QEMU/KVM is currently the most popular virtualization technology. It is based on the kvm module provided by the Linux kernel, with a streamlined structure, low performance loss, and is open source and free (compared to the paid vmware), so it has become the preferred virtualization solution for most enterprises.
The current virtualization solutions of major cloud vendors are basically using KVM technology for new server instances. Even AWS, which started first and has been using Xen heavily, has switched to Nitro virtualization technology based on KVM customization since EC2 C5.
However, KVM, as an enterprise-class underlying virtualization technology, is not deeply optimized for desktop use, so if you want to use it as desktop virtualization software and replace VirtualBox/VMware, it is somewhat difficult.
This article is a summary document of my personal learning about KVM, with the goal of using KVM as desktop virtualization software.
I. Installing QUEU/KVM
The QEMU/KVM environment requires the installation of a number of components, each of which has its own role to play.
- qemu: emulates various types of input and output devices (network cards, disks, USB ports, etc.)
- qemu uses kvm at the bottom to emulate CPU and RAM, which is much faster than software emulation.
- libvirt: provides simple and unified tools and APIs for managing virtual machines, shielding the underlying complex structure. (supports qemu-kvm/virtualbox/vmware)
- ovmf: Enables UEFI support for virtual machines
- virt-manager: GUI interface for managing virtual machines (can manage remote kvm hosts).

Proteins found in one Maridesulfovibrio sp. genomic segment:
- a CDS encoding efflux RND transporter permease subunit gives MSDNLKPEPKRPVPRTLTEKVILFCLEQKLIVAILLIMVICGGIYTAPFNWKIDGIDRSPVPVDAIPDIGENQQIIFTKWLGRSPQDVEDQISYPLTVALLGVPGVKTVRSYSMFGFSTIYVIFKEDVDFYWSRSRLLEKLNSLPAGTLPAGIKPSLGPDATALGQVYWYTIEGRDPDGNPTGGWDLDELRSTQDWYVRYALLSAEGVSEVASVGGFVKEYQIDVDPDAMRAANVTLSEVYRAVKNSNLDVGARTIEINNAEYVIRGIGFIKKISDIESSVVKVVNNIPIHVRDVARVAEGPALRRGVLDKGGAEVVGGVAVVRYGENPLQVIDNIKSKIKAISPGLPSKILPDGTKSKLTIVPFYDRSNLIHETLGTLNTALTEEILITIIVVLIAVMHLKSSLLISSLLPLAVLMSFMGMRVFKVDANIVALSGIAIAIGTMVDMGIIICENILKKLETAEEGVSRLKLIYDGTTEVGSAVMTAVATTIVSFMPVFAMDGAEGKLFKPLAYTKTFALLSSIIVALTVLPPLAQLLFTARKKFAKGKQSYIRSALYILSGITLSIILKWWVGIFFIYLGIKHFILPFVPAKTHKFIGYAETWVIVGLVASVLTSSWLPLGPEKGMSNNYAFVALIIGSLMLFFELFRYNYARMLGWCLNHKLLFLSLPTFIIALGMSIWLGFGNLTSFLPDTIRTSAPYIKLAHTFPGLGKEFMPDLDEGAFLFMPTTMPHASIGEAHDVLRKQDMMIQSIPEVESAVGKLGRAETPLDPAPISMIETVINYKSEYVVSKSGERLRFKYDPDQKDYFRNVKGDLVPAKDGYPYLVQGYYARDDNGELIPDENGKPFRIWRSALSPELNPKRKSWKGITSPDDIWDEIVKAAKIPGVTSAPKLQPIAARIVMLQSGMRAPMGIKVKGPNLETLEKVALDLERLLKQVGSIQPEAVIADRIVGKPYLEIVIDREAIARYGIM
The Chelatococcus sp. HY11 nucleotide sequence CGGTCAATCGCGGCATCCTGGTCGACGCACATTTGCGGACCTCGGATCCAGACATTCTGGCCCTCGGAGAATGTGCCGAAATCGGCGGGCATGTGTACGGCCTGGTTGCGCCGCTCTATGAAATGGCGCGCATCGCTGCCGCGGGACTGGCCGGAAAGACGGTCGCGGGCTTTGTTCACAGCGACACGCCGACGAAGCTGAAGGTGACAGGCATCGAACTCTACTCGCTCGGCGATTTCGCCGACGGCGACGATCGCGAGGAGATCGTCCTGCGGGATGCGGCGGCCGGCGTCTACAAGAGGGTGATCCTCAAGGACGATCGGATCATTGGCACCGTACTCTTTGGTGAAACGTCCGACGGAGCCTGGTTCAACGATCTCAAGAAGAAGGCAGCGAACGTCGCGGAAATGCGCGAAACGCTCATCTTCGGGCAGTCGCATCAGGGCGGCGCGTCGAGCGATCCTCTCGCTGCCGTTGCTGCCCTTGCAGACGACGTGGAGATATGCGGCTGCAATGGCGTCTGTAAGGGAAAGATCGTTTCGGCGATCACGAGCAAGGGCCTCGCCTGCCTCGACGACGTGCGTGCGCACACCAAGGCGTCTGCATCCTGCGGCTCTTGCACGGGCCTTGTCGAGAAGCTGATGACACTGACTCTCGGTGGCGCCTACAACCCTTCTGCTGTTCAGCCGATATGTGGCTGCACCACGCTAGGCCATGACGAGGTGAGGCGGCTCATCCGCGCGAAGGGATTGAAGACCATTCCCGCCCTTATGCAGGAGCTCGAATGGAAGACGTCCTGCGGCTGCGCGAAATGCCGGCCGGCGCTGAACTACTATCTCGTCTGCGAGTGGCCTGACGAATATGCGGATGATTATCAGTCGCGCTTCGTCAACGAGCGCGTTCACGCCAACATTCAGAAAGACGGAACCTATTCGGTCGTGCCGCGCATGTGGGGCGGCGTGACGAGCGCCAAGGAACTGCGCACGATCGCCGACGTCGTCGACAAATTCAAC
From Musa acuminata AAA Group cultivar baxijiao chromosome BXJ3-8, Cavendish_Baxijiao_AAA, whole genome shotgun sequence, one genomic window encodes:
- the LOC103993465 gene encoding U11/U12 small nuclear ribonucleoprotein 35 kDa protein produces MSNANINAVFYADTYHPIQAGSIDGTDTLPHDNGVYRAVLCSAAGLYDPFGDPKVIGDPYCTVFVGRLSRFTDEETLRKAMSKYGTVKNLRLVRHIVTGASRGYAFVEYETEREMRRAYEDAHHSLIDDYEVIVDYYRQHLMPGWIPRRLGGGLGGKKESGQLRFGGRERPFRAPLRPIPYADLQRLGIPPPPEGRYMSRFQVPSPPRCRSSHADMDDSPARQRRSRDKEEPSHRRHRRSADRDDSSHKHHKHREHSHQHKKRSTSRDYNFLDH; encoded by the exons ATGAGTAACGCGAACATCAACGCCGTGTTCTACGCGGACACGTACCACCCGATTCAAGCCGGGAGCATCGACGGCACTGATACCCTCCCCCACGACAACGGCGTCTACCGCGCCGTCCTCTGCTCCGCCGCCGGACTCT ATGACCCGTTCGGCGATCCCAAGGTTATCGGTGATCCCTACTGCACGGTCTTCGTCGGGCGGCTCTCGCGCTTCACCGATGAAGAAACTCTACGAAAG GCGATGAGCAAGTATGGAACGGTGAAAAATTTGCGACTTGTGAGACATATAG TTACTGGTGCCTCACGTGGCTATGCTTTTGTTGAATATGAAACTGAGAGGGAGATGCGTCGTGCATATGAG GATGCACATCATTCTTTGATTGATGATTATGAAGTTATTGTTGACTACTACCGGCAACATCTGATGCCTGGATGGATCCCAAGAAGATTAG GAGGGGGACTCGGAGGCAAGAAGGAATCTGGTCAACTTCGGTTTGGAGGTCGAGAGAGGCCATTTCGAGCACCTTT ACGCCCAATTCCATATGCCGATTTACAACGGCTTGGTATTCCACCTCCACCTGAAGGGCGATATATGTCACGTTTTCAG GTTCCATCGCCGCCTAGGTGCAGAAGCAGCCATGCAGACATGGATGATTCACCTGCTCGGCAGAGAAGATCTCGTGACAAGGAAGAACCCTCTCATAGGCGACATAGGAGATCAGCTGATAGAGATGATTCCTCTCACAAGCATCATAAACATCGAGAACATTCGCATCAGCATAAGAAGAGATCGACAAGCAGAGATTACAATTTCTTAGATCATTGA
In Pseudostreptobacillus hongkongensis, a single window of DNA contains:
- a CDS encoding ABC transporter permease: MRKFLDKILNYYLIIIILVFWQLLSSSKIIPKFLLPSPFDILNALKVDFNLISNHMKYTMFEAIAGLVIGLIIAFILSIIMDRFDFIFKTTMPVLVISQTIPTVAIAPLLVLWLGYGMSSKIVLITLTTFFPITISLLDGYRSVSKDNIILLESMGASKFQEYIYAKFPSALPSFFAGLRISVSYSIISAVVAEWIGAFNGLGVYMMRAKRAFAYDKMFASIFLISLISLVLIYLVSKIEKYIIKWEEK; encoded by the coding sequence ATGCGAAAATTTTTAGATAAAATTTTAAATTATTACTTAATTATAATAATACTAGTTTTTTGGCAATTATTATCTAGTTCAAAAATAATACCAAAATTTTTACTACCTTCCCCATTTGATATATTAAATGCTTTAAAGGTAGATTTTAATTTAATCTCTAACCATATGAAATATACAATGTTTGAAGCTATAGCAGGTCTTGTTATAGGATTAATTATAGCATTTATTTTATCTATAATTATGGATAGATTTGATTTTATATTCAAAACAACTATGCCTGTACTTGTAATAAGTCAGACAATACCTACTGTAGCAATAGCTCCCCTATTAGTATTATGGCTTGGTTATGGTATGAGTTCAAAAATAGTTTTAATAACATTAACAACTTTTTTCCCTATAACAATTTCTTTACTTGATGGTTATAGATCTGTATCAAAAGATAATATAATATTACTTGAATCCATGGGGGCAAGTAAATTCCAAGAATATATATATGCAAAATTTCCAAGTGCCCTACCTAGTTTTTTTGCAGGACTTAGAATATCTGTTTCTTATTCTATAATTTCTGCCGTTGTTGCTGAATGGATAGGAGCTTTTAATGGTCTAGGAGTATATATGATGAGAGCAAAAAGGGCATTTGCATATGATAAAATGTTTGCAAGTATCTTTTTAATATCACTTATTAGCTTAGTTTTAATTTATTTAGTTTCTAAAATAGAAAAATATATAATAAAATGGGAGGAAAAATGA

- virt-viewer: Interact directly with the virtual machine through the GUI interface (can manage remote kvm hosts).
- dnsmasq vde2 bridge-utils openbsd-netcat: Network-related component that provides virtual networking features such as Ethernet virtualization, network bridging, and NAT networking.
- dnsmasq provides DHCP and DNS resolution for NAT virtual networks.
- vde2: Ethernet virtualization
- bridge-utils: As the name implies, provides network bridging related tools.
- openbsd-netcat: The Swiss Army knife of TCP/IP.
Once the installation is complete, you can’t use it directly yet, you need to do some extra work. Please continue to the next step.
1. libguestfs - Virtual Machine Disk Image Processing Tool
libguestfs is a virtual machine disk image processing tool that can be used to directly modify/view/virtual machine images, convert image formats, etc.
It provides the following list of commands.
virt-df centos.img: View hard disk usage
virt-ls centos.img /: List directory files
virt-copy-out -d domain /etc/passwd /tmp: Perform file copy in virtual image
virt-list-filesystems /file/xx.img: View file system information
virt-list-partitions /file/xx.img: View partition information
guestmount -a /file/xx.qcow2(raw/qcow2 are supported) -m /dev/VolGroup/lv_root --rw /mnt: Mount the partition directly to the host
guestfish: Interactive shell that runs all the above commands.
virt-v2v: Convert virtual machines of other formats (e.g. ova) into kvm virtual machines.
virt-p2v: Converts a physical machine into a virtual machine.
The above commands may be used during the learning process, it never hurts to install them in advance. The installation commands are as follows.
2. Start QEMU/KVM
Start the libvirtd backend service via systemd.
3. Enable non-root users to use kvm properly
Once qumu/kvm is installed, by default you need root privileges to use it properly. To make it easier to use, first edit the file
unix_sock_group = "libvirt"to uncomment this line so that the
libvirtuser group can use unix sockets.
unix_sock_rw_perms = "0770", uncomment this line so that users can read and write unix sockets.
Then create a new libvirt user group and add the current user to it:
Finally, restart the libvirtd service and it should work fine:
3. Enabling nested virtualization
If you need to run a virtual machine within a virtual machine (e.g. to test secure container technologies such as katacontainers within a virtual machine), then you need to enable the kernel module kvm_intel to implement nested virtualization.
Verify that nested virtualization is enabled.
Now you should be able to find the virt-manager icon on your system and go inside to use it. The usage of virt-manager is similar to that of virtualbox/vmware workstation, so I won’t go into details here, you should be able to figure it out yourself.